Should this result in a decision against incorporation, then we advocate the following:
2. Reconstruction of States Assembly
(a) Sole members to be deputies, each elected for three years, in the proportion of one for each 1,500 inhabitants. Property qualifications abolished for both candidates and electors.
(b) A Council or Cabinet will be appointed, each member of which shall be in charge of a States Department.
(c) Deputies to receive adequate remuneration.
(d) Electorate shall have power of recall over deputies when two-thirds of the voting register shall demand their resignation.
(e) Electorate to include all males and females over the age of 21, with the exception of (1) Foreigners; and (2) Citizens of the British Commonwealth with a local residence of less than one year.
(f) Voting to be by the preferential method.
(g)The Assembly shall be the only legislative body in the Island. Judicial power shall be vested in the Royal Court which shall be independent of the Assembly. The title of Bailiff shall be reserved for the Chief Magistrate.
(h) A Permanent Committee of Constables shall be formed to watch over parochial affairs.
3. Political Measures
(a) Nationalisation of gas, water and electric services and passenger transport. Compensation to shareholders to take the form of interest bearing State Bonds, redeemable within a stated period.
(b) One uniform tax system to be introduced, to include a graduated income tax and death or estate duties.
4. Legal Measures
(a) A modern, equitable Divorce Law shall be introduced.
(b) All seigneural and rectoral rights, dues, tithes, and other feudal privileges shall be abolished.
(c) All Rentes shall be commuted.
(d) All obsolete laws, as also all anomalies of legal procedure shall be overhauled, remodelled, etc., in accordance with progressive, democratic though and practice.
(e) An augmented paid Police Force shall act over the whole island.
5. Social Measures
(a) The economic rights or orphans, invalids, widows and the aged will be fully provided for.
(b) Health Insurance to be on a compulsory, contributory basis between States, employer and employee, and to include Maternity Benefits.
(c) Slum Clearance and extension of State Building Schemes to be continued until the whole population is adequately housed, coupled with a more rigorous State supervision of building.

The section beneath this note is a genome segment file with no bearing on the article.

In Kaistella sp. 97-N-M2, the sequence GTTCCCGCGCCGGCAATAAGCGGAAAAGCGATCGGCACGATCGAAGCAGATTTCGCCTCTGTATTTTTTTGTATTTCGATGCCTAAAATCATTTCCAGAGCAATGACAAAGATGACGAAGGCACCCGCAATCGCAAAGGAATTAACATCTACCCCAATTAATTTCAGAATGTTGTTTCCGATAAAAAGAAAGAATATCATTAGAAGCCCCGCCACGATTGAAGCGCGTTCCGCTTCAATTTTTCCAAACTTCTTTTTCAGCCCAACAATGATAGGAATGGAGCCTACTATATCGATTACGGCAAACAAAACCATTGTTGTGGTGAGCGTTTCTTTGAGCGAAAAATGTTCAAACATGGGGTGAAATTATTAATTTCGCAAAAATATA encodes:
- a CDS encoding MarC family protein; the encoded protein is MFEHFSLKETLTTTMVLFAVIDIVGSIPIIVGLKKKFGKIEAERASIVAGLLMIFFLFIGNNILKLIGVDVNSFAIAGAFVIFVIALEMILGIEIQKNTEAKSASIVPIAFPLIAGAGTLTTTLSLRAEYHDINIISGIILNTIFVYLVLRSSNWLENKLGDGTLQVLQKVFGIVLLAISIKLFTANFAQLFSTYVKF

(d) Compulsory free education to the age of 16, with family allowances to obviate any consequent economic distress.
(e) Technical Schools and Adult Education Schemes to be created with facilities for all to enter who wish to participate.
6. Industrial and Economic Measures
(a) A maximum working week of 44 hours (48 hours for agricultural workers) with a fortnight's paid holiday each year, will be established, together with payment for all recognised public and bank holidays.
(b) Recognition of the principle of "Equal pay for equal work" will be enforced.
(c) A minimum wage based on a health and cost-of-living table will be fixed for all types of work.
(d) Adequate unemployment allowances will be made.
(e) Abolition of child labour will be enforced.
(f) A genuine Workers' Compensation Bill will be introduced and the installation of efficient safety devices will be insisted upon.
(g) A Rent Restriction Bill will be proposed.
7. Farming and Rural Measures
(a) Rentals shall be based on assessed land values, viz., on the average annual return for the last five years.
(b) There shall be security of tenure, and compensation for improvement made to land.
(c) We advocate the extension of the principle of Co-operation throughout every phase of agriculture. Farmers should cut out middlemen by acting as own merchants and agents, through Co-operative Diaries, etc., or similar organisations.
(d) Cold Storage facilities would be expanded.
(e) Producers' and Consumer's Councils would arrange equitable prices and act as general advisory boards on all marketing problems.
Full encouragement will be afforded all those concerned in the island's welfare as a holiday resort.
9. Financial Policy
In addition to those sources of revenue mentioned above, viz., graduated Income Tax and Death Dutues, we propose increased taxation in certain other cases, e.g., wines, spirits, beers, tobacco, petrol, etc.
There we have it. Too radical in 1945, and apparently some of it is even too radical for 2013!
Not quite as concise and catchy as the Bolshevik Parties manifesto of "Bread, Peace and Land", but pretty good none the less.
I have their 1945 manifesto too and can get access to all of the election results which I am tempted to do and publish also, as it's important that there is a historical record for these sorts of things that can be easily accessed by curious islanders.
What I am interested now is to see what "programmes" emerge for the elections next year and how they compare in quality to this one. I won't hold my breath!